Ethiopia’s Launches Offensive Against Tigray Forces:
Ethiopian ground troops, backed by regional militia from the Amhara region, launched synchronised attacks along Tigray’s southern border on Tuesday, according to government and rebel officials.
Government troops used heavy artillery and tanks, backed up by drones and aircraft, to target important supply routes and at least three towns near Tigray’s border with Amhara: Wegeltena, Geregera, and Haro.
The operation, which effectively terminates a frayed cease-fire imposed by Ethiopia’s in June shortly after government troops withdrew from Tigray’s regional capital Mekelle, is centred on the key road that serves as the only viable entry route into Tigray.
According to Billene Seyoum, an Ethiopian prime minister’s spokesman, government troops are fighting to safeguard all residents from TPLF “terrorism.”
According to a spokesman for the Tigray People’s Liberation Front (TPLF), which marched into Amhara in July in pursuit of regional militia that aided government forces, rebel fighters are firmly “defending the aggression.”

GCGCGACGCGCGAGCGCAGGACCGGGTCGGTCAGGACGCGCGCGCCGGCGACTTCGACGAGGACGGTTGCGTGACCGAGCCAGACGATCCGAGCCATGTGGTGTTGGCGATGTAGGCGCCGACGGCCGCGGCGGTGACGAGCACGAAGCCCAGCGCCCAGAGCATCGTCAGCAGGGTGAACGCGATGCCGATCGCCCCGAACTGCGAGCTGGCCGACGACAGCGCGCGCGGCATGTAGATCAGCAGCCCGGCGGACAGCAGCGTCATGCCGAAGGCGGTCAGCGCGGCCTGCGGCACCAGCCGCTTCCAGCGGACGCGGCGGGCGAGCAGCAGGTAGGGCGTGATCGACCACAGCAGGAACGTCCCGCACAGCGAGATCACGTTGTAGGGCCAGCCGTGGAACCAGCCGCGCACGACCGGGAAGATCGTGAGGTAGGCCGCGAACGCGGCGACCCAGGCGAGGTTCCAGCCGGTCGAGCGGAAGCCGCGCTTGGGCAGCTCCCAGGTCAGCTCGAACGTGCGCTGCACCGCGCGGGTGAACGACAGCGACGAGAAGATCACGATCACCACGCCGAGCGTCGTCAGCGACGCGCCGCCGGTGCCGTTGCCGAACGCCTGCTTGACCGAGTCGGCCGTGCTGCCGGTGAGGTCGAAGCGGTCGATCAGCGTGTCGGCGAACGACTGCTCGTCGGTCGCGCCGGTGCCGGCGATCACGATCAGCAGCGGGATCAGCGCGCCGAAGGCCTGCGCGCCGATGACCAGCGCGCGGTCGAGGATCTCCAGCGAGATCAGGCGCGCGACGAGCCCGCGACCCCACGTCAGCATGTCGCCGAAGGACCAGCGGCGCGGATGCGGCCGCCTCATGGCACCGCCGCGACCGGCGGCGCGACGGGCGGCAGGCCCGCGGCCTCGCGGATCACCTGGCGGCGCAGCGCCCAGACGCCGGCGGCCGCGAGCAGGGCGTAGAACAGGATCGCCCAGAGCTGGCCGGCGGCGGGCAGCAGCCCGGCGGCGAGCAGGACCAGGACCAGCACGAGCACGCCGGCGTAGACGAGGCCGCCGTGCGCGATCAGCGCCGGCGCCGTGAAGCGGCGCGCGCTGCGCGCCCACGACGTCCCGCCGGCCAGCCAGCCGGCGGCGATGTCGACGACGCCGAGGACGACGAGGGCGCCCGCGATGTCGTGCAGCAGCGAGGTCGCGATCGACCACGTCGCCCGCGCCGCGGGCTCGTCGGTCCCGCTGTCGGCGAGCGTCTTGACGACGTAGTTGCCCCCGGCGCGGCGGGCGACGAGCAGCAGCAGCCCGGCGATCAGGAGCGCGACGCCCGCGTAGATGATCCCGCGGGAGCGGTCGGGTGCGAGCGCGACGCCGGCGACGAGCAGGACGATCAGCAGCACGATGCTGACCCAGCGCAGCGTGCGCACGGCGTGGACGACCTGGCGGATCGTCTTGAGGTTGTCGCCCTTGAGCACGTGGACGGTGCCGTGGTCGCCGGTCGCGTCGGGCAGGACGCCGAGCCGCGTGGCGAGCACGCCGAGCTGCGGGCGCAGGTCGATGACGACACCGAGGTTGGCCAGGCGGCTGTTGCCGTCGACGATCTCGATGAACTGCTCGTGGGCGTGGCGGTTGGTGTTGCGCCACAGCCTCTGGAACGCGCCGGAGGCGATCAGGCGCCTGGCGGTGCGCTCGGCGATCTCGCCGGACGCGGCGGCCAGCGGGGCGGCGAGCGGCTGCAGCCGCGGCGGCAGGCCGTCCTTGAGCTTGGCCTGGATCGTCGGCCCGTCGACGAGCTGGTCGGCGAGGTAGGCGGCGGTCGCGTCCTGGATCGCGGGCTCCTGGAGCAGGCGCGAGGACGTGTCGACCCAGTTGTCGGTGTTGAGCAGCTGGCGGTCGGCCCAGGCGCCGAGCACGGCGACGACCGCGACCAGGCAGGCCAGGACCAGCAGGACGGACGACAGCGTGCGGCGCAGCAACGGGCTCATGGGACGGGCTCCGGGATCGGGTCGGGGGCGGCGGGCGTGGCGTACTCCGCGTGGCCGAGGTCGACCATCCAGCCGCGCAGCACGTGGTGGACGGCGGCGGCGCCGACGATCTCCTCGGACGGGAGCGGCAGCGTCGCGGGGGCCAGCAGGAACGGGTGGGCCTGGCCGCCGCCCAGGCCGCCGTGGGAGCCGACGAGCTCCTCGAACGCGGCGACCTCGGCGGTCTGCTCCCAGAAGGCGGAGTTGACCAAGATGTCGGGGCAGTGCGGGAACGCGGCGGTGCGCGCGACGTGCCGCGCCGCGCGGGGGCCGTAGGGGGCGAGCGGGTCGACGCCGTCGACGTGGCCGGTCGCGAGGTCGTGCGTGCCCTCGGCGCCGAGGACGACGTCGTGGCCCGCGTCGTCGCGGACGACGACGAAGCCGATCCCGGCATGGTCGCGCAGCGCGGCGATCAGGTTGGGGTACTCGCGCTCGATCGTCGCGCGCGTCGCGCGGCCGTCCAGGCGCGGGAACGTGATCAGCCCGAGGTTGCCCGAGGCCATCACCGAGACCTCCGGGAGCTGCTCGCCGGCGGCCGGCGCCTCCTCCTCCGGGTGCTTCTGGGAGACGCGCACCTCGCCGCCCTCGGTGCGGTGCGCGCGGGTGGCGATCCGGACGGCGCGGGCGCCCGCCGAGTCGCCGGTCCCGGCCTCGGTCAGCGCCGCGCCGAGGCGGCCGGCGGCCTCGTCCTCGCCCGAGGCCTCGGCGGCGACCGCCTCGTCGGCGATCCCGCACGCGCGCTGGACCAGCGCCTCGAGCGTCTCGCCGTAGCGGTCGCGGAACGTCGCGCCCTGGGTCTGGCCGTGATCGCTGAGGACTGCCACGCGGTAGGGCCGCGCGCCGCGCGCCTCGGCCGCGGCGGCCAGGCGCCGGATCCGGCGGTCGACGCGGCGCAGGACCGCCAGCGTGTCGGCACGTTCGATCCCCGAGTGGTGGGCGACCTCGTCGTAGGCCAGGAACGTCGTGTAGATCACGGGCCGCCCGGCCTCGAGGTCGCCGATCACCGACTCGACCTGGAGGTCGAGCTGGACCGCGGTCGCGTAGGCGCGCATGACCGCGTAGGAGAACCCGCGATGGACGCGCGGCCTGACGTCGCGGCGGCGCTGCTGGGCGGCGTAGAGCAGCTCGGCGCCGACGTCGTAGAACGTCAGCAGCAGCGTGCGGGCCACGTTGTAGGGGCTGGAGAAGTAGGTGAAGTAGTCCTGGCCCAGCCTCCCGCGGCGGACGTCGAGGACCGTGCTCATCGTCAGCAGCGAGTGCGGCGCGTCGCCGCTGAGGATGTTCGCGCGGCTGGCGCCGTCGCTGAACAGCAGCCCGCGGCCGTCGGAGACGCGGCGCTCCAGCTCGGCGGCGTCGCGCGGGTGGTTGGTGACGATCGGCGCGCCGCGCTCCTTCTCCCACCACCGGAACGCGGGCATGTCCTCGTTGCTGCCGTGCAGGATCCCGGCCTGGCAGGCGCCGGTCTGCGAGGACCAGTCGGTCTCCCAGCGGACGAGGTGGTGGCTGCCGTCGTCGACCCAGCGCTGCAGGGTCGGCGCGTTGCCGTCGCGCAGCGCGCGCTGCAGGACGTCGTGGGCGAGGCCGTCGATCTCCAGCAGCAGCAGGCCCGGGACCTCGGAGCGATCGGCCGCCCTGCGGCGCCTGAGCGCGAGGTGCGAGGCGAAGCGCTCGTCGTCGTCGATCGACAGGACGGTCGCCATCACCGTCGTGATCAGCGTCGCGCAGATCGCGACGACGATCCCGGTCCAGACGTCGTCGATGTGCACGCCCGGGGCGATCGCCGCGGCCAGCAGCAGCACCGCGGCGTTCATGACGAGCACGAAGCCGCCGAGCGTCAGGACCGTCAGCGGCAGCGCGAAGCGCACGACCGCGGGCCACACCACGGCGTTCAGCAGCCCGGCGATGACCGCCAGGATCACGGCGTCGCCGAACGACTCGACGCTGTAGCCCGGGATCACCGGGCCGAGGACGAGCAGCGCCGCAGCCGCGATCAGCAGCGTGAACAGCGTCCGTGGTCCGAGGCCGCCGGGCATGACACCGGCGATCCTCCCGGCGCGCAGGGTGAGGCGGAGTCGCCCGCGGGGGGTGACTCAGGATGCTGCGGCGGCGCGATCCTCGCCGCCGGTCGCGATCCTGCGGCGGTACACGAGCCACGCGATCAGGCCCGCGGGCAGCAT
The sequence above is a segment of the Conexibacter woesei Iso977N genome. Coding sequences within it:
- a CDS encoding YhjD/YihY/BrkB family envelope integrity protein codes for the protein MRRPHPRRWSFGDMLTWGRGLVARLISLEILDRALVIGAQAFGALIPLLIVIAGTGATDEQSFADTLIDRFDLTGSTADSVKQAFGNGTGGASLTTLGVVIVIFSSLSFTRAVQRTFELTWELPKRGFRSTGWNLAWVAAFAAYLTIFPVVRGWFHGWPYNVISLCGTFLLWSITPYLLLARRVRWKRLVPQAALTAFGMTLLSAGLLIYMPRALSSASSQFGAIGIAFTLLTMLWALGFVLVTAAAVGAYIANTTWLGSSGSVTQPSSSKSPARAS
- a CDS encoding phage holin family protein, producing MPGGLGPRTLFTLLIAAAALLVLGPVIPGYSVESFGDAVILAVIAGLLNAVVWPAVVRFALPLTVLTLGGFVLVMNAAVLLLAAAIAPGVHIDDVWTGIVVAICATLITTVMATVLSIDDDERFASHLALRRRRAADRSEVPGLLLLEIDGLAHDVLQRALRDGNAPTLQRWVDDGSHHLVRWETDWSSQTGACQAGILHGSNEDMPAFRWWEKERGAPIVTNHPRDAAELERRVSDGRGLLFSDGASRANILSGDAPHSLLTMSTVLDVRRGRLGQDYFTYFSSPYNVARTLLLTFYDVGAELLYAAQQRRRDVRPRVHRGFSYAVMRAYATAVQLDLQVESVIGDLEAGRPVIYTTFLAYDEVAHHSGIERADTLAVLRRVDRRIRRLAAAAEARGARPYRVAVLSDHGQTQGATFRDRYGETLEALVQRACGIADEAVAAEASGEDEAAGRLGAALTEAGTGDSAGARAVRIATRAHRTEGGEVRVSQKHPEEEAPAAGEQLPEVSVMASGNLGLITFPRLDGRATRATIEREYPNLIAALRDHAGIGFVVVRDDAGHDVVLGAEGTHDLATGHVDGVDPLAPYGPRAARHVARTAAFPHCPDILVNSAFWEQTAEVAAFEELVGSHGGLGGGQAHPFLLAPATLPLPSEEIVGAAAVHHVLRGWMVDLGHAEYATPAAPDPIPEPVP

Ethiopia’s Prime Minister Abiy Ahmed,
a longtime US counterterrorism partner in the Horn of Africa who won the 2019 Nobel Peace Prize for mediating a cease-fire to end a three-decade conflict with neighbouring Eritrea has become a worldwide pariah when his 2020 invasion of Tigray province devolved into a gruelling civil war The United States has called for a stop to the fighting and sanctioned government officials, prompting Mr. Ahmed to increase military cooperation with China, Iran, and Turkey.
Analysts say Mr. Ahmed is expecting that his landslide re-election this summer would give him leverage in the offensive, but that it will likely simply prolong the conflict and deepen a raging human crisis across northern Africa.
“He is essentially replicating his previous method of tremendous force,” said Alex de Waal, executive director of the World Peace Foundation, located at Tufts University’s Fletcher School of Law and Diplomacy. “I fear very high levels of violence and a war that will go on indefinitely with no sign of a resolution.”
Residents in northern Amhara said on Tuesday that a large number of military helicopters have been flying over the area toward Tigray in recent days.
According to residents, majority of Tigray’s population and relief workers remained inside the mountainous region’s makeshift refugee settlements.